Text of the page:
I remember searching for ‘Amazon women’ on the internet 25 years ago because I was young and randy. I came across the Amazon.com website that was selling books and snickered to myself. After looking at the website pretty extensively I could see that they were going to go places, as they were one of the first online stores that were set up intelligently. I’m not even going to go into how incredibly unsustainable Amazon has become by moving more and more people toward prime and next day delivery. The congestion of delivery vehicles in large cities is now reaching insane proportions with absolutely no end in sight. This article is about how Amazon, FedEx, USPS, UPS, and all the other delivery companies could actually start being green instead of just falsely claiming to be green and solve most of their intercity delivery problems at the same time.
Before you start thinking I’m not a hypocrite let me be perfectly clear, I have purchased plenty of stuff from Amazon in the last several years and I’ve been extremely happy with the products that I’ve gotten, and the stuff that I haven’t been happy with I just sent back. That being said, there is a lot of room for improvement with Amazon’s delivery services. I also feel like Amazon could completely destroy normal retail stores by giving Prime members an option to get their products delivered slower and then discounting the products the difference between next day shipping and standard ground. This is the first way they could start focusing on being more green, by rewarding people for not having to get their stuff overnight or 2-day delivery.
Let me tell you some of the features of my dream cargo bike that I’m never going to build
- Lightweight Steel frame
- Rear-wheel axles are on either side and do not run through the cargo area
- The box and body panels are all carbon fiber
- Solar panels on both sides and the top
- The front wheel is steered by handlebars located on either side of the seat which has the throttles and brakes for the rear wheels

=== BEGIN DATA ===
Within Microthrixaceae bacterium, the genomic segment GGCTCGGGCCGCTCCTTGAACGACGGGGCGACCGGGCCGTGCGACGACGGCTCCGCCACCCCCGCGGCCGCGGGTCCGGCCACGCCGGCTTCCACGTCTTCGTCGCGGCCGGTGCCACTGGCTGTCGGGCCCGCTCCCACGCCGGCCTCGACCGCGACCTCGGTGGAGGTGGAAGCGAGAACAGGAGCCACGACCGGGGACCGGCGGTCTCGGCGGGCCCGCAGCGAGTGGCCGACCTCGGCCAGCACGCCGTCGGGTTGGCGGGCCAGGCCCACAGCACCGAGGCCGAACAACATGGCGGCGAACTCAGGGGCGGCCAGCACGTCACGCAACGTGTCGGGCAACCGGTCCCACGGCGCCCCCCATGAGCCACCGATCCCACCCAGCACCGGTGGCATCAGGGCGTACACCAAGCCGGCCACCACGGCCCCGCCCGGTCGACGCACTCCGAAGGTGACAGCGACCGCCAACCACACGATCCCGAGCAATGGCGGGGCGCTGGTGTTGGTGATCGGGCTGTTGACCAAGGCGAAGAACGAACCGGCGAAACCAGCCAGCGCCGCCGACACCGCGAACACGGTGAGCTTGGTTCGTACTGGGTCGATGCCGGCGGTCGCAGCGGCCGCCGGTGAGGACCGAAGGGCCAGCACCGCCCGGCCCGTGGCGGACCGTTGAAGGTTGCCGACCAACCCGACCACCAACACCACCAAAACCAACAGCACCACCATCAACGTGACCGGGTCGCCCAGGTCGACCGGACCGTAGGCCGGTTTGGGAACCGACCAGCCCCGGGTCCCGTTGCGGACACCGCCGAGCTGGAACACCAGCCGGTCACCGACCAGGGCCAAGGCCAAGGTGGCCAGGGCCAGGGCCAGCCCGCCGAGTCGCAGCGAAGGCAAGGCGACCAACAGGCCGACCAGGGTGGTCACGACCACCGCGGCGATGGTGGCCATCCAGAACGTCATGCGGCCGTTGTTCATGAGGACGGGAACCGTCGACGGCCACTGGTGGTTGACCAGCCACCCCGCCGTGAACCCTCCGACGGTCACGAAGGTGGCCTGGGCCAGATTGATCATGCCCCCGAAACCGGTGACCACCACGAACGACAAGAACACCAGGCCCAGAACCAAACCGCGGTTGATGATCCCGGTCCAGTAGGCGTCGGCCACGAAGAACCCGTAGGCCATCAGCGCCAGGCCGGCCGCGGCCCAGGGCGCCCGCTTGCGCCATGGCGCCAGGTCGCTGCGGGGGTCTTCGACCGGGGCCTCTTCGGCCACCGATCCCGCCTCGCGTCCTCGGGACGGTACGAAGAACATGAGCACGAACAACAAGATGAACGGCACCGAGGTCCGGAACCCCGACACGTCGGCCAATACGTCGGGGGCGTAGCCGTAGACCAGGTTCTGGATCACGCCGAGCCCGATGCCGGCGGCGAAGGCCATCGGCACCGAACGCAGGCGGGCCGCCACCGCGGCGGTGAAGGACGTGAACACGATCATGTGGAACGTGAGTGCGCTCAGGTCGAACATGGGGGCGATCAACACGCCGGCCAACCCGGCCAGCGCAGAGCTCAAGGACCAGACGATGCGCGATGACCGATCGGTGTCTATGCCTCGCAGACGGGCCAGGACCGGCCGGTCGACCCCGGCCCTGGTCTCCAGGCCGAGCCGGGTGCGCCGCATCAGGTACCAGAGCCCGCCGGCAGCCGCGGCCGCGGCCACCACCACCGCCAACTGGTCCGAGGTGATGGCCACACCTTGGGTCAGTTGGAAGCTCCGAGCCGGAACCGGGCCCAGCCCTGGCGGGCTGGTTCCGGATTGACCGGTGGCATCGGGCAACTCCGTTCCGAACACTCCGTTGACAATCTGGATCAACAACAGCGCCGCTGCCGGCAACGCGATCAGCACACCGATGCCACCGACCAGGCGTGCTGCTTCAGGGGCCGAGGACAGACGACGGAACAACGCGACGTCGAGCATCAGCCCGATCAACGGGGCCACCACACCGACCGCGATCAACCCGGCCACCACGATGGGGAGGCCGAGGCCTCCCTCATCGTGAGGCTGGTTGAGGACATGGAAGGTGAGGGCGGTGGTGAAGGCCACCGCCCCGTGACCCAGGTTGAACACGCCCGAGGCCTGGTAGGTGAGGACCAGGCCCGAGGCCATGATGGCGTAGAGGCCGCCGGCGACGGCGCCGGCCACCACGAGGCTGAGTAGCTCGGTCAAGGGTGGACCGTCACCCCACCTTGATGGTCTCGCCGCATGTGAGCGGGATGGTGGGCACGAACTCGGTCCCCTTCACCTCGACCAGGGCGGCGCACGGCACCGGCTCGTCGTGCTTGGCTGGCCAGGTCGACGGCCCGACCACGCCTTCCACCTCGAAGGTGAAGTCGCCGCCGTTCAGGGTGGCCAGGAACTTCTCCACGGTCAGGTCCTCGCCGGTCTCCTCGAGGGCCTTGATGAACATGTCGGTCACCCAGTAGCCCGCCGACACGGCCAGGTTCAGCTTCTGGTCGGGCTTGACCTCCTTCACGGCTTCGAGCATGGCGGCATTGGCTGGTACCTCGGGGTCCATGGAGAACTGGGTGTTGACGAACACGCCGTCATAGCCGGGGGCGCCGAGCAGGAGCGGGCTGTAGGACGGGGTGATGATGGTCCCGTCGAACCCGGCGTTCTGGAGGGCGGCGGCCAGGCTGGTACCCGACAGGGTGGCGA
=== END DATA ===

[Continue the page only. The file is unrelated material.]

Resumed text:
- There are two 750W nominal motors that are attached to the wheels using oversized gates carbon belts with a 30:1 reduction or more (not freewheeled)
- The top speed of this beast is 15mph fully loaded, 20mph when empty
- It can carry 6 cubic meters of boxes and no more than 800 lbs
- The whole bike weighs in at <200lbs
- The front wheel has a giant 300mm crank with a freewheel on it like a unicycle, the driver can choose to pedal or not pedal if they prefer
- There are separate hydraulic handbrakes for both rear wheels and the front wheel with massive 400mm rotors
- The seat has an auto-parking lock function that locks the rear wheels when there is no pressure on the seat
- The rear aluminum rolling door is electrically activated with a keyfob
- There is a built-in alarm system if the bikes are moved or messed with and the keyfob is more than 20 feet away
- LED turn signals and brake lights
- There are 3 traffic cams, one for each side and one for directly behind as well as a built-in GPS
- Lexan screen protects the driver from some weather and still allows easy egress and remounting
- This ebike would technically be legal anywhere in the US that bicycles are allowed
- The entire drive system is completely redundant, if one battery goes dead, the vehicle can be powered with the remaining motor and battery